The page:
Essay on 5s Visual Workplace

Submitted By cnp2007
Words: 1295
Pages: 6

ONLINE EXCLUSIVE: 5S -> Visual Workplace -> Problems Identified -> Problems Solved

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Published on AME (http://www.ame.org)

ONLINE EXCLUSIVE: 5S -> Visual Workplace > Problems Identified -> Problems Solved
Wed, 08/15/2012 Topics: Other

ONLINE EXCLUSIVE: 5S → Visual Workplace → Problems Identified → Problems Solved
By Mark Doman Lean is defined as a system “that creates a physical and social environment where problems are quickly identified.” That environment starts with standards that are simple, easy to understand and visual, and right in front of the people who need to see them to do their work. These standards drive a visual workplace that makes problems — i.e., out-of-standard conditions — immediately obvious so that corrective action can be quickly taken.

As the picture above illustrates, the workplace needs to be designed so that it is easy to see what is happening and what should be happening. How do we get to that point? The best lean tool is 5S! http://www.ame.org/print/4685 8/17/2012

ONLINE EXCLUSIVE: 5S -> Visual Workplace -> Problems Identified -> Problems Solved

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Many companies start their lean journey by doing a 5S exercise. Unfortunately, they often don’t understand the lean rationale behind 5S, and they end up doing a 1S or a maybe a partial 2S. In the end, though, they don’t complete the 5S process, so they don’t create a standardized visual workplace that identifies problems quickly. 5S is a lean tool that you can use to create a visual workplace. But 5S is not an end in and of itself. Yes, 5S can free up floor space, eliminate wasteful motion, reduce safety hazards, minimize lost tools and highlight excess inventory. But the main reason for using the 5S tool is to create a sustainable visual workplace where problems are quickly identified. See how 5S fits within the Lean System in the House of Lean figure below:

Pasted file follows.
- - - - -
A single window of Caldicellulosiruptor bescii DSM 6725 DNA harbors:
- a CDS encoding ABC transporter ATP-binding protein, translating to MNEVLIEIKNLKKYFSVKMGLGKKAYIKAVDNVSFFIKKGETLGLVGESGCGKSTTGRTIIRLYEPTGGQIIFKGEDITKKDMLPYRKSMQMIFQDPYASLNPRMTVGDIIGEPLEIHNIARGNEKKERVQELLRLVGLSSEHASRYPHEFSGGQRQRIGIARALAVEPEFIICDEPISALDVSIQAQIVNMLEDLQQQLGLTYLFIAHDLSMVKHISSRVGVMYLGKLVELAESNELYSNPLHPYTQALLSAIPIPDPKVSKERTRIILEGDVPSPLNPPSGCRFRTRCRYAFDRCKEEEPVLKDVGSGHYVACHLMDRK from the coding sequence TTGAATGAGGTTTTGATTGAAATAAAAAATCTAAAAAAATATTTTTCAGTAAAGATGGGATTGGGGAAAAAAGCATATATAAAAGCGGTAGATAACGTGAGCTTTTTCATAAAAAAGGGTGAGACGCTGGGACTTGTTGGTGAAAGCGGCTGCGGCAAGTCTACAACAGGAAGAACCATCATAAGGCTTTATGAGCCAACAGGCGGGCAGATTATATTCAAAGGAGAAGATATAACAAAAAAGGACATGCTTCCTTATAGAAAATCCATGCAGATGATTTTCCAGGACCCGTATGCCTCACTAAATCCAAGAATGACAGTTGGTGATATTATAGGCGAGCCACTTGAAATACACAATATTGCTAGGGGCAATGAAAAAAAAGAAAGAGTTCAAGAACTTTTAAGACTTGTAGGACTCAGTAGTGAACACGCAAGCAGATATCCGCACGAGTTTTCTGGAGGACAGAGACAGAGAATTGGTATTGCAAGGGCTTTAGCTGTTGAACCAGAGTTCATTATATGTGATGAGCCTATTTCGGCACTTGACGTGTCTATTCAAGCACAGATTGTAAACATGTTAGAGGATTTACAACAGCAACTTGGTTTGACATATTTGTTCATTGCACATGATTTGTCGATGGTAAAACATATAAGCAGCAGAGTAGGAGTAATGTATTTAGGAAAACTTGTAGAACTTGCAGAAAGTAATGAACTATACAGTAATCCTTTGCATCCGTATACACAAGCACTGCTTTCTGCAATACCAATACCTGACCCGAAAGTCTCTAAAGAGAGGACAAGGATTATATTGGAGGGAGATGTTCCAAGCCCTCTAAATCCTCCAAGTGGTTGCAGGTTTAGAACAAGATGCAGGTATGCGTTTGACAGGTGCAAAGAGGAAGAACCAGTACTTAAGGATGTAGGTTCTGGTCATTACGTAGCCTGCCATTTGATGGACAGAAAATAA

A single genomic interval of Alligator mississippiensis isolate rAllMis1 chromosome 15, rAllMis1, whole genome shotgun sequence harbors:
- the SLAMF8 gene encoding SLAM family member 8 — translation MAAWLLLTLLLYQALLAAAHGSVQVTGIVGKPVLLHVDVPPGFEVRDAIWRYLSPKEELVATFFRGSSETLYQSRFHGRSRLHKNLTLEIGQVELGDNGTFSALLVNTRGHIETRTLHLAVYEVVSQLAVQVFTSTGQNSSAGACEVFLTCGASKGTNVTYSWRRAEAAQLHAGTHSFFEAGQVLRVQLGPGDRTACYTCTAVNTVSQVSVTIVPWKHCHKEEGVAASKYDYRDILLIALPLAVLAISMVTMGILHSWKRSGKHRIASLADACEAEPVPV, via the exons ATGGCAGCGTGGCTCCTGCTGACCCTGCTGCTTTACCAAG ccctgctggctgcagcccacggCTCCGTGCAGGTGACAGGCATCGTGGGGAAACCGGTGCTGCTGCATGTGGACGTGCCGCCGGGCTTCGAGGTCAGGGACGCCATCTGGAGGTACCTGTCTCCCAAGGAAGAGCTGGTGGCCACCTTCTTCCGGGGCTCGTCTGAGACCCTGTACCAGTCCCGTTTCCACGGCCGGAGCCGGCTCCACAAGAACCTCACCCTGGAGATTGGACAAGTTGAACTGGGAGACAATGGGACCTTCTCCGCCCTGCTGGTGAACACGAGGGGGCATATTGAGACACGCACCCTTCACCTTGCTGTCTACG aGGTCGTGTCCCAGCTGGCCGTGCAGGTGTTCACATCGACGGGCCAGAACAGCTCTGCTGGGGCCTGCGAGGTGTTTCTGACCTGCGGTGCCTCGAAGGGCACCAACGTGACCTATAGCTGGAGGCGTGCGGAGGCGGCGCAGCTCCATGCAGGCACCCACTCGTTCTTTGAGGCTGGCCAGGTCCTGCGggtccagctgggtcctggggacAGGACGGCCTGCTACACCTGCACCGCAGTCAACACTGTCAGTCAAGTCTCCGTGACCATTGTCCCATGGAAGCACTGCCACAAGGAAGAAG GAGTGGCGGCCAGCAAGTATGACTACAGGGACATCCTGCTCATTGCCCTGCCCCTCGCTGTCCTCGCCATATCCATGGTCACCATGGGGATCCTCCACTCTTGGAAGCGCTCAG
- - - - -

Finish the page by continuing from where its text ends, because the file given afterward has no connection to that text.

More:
Now that you know what the lean rationale of 5S is, what exactly is 5S? 5S, as the name suggests, is a 5 step process. The 5 steps are: 1. 2. 3. 4. 5. Sort Out Set In Order Shine Standardize Sustain

It starts with (S1) sorting out what you don’t need. The key S1 tool is red tagging. It is a simple tag that captures basic information such as item ID, reason for red tagging and date. An employee team puts a red tag on anything that is not needed to produce customer value and moves the item to a special area. If no one makes a compelling case to keep the item, it gets pitched. Red tagging should be done regularly.

http://www.ame.org/print/4685

8/17/2012

ONLINE EXCLUSIVE: 5S -> Visual Workplace -> Problems Identified -> Problems Solved

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Vickie Dolis, a New United Motor Manufacturing, Inc. (NUMMI) veteran and GM lean expert, reminded me: “One important first step that oftentimes is overlooked in a 5S exercise is establishing the purpose of the area you are going to 5S. A group can have difficulty deciding what to red tag if they do not clearly define the purpose of the area. I have found this to be a critical step in the 5S process. The groups I coached sometimes got in arguments on what should stay and what should go. All I had to do to resolve it was ask the question, ‘Does this item meet the purpose we defined for the area?’ This would help the group really get rid of things they did not need. Defining the purpose of the area is part of the first S because it sets the stage for the red tagging process.” The next step (S2) sets in order what is left — machines, material, tools, shelving, etc. — to minimize wasted motion. Draw a map of how material or information moves through your processes today and then ask your employees how to redesign the flow to minimize the motion and steps (“the spaghetti”) in the process as noted in the slide below.

http://www.ame.org/print/4685

8/17/2012

ONLINE EXCLUSIVE: 5S -> Visual Workplace -> Problems Identified -> Problems Solved

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Now clean the place up. S3 is to…